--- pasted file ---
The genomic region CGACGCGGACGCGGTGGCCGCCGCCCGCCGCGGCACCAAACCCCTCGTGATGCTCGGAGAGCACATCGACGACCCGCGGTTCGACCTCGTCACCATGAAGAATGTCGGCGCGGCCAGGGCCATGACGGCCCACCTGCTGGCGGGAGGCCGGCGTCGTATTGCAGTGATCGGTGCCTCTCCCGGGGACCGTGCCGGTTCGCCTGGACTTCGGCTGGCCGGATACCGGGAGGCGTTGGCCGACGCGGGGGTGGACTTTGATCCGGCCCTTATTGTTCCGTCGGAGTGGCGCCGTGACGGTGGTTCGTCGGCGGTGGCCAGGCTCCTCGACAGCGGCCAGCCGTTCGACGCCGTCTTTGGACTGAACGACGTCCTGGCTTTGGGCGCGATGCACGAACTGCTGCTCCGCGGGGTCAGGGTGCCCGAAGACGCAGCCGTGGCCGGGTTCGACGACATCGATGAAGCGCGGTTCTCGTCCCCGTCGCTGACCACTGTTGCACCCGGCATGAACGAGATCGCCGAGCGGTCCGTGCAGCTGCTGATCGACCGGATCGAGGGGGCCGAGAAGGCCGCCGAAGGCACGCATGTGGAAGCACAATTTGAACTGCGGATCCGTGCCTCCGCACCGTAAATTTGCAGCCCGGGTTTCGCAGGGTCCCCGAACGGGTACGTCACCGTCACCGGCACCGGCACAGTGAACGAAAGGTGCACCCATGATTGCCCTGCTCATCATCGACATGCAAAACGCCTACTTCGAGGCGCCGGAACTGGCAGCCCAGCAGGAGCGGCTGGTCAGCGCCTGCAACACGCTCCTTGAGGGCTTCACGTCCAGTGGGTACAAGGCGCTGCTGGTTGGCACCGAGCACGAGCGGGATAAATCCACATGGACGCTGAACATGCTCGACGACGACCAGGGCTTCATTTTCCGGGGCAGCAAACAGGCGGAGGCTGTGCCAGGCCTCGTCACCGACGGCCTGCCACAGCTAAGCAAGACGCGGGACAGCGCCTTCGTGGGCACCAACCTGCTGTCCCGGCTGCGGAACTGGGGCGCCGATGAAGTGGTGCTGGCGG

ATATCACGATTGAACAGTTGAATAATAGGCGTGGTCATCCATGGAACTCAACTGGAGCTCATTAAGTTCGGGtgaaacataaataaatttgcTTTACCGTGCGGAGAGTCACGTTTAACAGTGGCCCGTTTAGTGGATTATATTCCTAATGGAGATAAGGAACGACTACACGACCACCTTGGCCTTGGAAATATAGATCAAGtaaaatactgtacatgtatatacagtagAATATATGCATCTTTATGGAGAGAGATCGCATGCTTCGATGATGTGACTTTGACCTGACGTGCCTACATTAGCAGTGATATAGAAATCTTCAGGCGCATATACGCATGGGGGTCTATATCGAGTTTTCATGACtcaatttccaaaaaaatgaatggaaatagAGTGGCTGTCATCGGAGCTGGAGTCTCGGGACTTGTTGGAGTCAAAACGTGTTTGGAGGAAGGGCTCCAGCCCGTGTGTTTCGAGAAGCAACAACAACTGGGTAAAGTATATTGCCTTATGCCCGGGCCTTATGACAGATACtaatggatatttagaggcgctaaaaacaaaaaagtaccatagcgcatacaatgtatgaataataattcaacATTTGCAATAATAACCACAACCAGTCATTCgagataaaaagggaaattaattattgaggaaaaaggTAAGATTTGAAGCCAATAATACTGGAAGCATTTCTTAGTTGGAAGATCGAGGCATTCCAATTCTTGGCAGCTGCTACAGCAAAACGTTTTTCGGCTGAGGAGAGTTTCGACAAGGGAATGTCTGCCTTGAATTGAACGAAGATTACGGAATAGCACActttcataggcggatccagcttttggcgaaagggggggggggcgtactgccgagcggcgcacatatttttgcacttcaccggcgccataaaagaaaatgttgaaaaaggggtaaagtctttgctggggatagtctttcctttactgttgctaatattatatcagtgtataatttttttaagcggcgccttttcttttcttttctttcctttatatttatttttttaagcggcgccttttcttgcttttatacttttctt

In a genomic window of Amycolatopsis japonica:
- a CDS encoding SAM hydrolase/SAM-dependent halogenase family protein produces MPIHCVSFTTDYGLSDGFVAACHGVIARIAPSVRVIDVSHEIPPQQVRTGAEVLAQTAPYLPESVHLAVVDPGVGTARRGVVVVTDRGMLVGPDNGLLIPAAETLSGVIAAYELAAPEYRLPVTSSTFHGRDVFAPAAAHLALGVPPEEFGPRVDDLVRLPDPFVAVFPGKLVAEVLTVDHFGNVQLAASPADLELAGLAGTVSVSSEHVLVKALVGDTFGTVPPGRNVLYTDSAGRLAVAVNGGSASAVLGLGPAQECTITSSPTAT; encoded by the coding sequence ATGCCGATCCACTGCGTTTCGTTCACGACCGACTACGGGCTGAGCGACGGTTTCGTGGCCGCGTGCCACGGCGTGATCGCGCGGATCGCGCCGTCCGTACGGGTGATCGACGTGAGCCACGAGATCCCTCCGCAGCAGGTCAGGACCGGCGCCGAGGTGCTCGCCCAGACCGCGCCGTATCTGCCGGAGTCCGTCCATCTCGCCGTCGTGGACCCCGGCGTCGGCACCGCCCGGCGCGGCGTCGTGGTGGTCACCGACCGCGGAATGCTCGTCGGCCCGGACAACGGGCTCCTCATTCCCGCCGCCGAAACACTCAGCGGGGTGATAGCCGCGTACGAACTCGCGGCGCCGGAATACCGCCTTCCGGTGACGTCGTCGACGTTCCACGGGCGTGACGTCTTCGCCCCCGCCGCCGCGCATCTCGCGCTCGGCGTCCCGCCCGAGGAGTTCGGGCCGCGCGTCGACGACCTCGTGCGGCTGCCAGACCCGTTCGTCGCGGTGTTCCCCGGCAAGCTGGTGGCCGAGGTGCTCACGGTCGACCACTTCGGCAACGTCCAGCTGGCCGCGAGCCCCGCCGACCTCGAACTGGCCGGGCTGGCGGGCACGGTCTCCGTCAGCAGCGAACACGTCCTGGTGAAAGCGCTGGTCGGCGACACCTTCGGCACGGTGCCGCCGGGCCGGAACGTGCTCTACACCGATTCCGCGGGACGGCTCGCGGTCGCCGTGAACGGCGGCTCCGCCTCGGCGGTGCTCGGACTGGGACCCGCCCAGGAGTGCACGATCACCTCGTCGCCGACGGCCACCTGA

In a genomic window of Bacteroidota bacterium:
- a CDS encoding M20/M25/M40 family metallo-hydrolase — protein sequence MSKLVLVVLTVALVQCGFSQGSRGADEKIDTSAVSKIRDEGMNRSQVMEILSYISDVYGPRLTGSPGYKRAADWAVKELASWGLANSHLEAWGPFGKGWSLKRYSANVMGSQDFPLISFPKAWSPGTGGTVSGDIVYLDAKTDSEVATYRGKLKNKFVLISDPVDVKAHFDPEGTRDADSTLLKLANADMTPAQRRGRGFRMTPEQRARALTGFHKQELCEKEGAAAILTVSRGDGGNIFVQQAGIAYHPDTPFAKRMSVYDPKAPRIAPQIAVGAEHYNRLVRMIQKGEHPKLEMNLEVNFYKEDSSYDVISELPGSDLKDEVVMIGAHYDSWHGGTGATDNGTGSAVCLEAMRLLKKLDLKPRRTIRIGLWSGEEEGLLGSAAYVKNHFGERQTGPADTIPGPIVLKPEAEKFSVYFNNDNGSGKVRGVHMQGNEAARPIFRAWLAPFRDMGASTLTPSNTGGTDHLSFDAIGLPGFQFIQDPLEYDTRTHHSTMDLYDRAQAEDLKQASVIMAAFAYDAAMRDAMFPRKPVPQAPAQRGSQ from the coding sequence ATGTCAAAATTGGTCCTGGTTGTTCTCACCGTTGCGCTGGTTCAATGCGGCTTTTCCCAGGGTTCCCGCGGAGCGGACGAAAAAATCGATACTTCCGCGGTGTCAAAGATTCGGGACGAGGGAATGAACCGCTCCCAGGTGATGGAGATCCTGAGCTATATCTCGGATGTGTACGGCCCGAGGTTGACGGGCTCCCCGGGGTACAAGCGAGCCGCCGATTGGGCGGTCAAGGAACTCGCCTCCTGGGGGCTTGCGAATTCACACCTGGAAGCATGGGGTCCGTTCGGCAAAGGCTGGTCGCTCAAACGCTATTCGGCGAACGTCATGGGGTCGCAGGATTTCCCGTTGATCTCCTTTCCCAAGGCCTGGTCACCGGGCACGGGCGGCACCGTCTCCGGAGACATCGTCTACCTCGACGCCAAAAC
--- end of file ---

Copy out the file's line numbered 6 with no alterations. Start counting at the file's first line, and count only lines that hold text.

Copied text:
- a CDS encoding M20/M25/M40 family metallo-hydrolase — protein sequence MSKLVLVVLTVALVQCGFSQGSRGADEKIDTSAVSKIRDEGMNRSQVMEILSYISDVYGPRLTGSPGYKRAADWAVKELASWGLANSHLEAWGPFGKGWSLKRYSANVMGSQDFPLISFPKAWSPGTGGTVSGDIVYLDAKTDSEVATYRGKLKNKFVLISDPVDVKAHFDPEGTRDADSTLLKLANADMTPAQRRGRGFRMTPEQRARALTGFHKQELCEKEGAAAILTVSRGDGGNIFVQQAGIAYHPDTPFAKRMSVYDPKAPRIAPQIAVGAEHYNRLVRMIQKGEHPKLEMNLEVNFYKEDSSYDVISELPGSDLKDEVVMIGAHYDSWHGGTGATDNGTGSAVCLEAMRLLKKLDLKPRRTIRIGLWSGEEEGLLGSAAYVKNHFGERQTGPADTIPGPIVLKPEAEKFSVYFNNDNGSGKVRGVHMQGNEAARPIFRAWLAPFRDMGASTLTPSNTGGTDHLSFDAIGLPGFQFIQDPLEYDTRTHHSTMDLYDRAQAEDLKQASVIMAAFAYDAAMRDAMFPRKPVPQAPAQRGSQ from the coding sequence ATGTCAAAATTGGTCCTGGTTGTTCTCACCGTTGCGCTGGTTCAATGCGGCTTTTCCCAGGGTTCCCGCGGAGCGGACGAAAAAATCGATACTTCCGCGGTGTCAAAGATTCGGGACGAGGGAATGAACCGCTCCCAGGTGATGGAGATCCTGAGCTATATCTCGGATGTGTACGGCCCGAGGTTGACGGGCTCCCCGGGGTACAAGCGAGCCGCCGATTGGGCGGTCAAGGAACTCGCCTCCTGGGGGCTTGCGAATTCACACCTGGAAGCATGGGGTCCGTTCGGCAAAGGCTGGTCGCTCAAACGCTATTCGGCGAACGTCATGGGGTCGCAGGATTTCCCGTTGATCTCCTTTCCCAAGGCCTGGTCACCGGGCACGGGCGGCACCGTCTCCGGAGACATCGTCTACCTCGACGCCAAAAC